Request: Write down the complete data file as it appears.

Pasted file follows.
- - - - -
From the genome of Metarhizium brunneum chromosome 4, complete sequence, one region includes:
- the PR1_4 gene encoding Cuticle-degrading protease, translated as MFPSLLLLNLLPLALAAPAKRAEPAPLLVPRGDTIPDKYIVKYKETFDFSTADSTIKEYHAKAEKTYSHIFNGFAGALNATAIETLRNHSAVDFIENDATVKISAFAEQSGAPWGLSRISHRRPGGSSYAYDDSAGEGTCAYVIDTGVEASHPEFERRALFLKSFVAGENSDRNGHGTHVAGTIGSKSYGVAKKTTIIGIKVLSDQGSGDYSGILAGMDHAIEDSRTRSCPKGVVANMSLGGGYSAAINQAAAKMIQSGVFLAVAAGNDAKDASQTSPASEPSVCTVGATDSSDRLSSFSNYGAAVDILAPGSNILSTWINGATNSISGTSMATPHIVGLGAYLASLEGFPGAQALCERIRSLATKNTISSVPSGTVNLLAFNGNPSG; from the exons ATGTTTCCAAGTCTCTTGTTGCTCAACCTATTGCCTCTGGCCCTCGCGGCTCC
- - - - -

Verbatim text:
From the genome of Metarhizium brunneum chromosome 4, complete sequence, one region includes:
- the PR1_4 gene encoding Cuticle-degrading protease, translated as MFPSLLLLNLLPLALAAPAKRAEPAPLLVPRGDTIPDKYIVKYKETFDFSTADSTIKEYHAKAEKTYSHIFNGFAGALNATAIETLRNHSAVDFIENDATVKISAFAEQSGAPWGLSRISHRRPGGSSYAYDDSAGEGTCAYVIDTGVEASHPEFERRALFLKSFVAGENSDRNGHGTHVAGTIGSKSYGVAKKTTIIGIKVLSDQGSGDYSGILAGMDHAIEDSRTRSCPKGVVANMSLGGGYSAAINQAAAKMIQSGVFLAVAAGNDAKDASQTSPASEPSVCTVGATDSSDRLSSFSNYGAAVDILAPGSNILSTWINGATNSISGTSMATPHIVGLGAYLASLEGFPGAQALCERIRSLATKNTISSVPSGTVNLLAFNGNPSG; from the exons ATGTTTCCAAGTCTCTTGTTGCTCAACCTATTGCCTCTGGCCCTCGCGGCTCC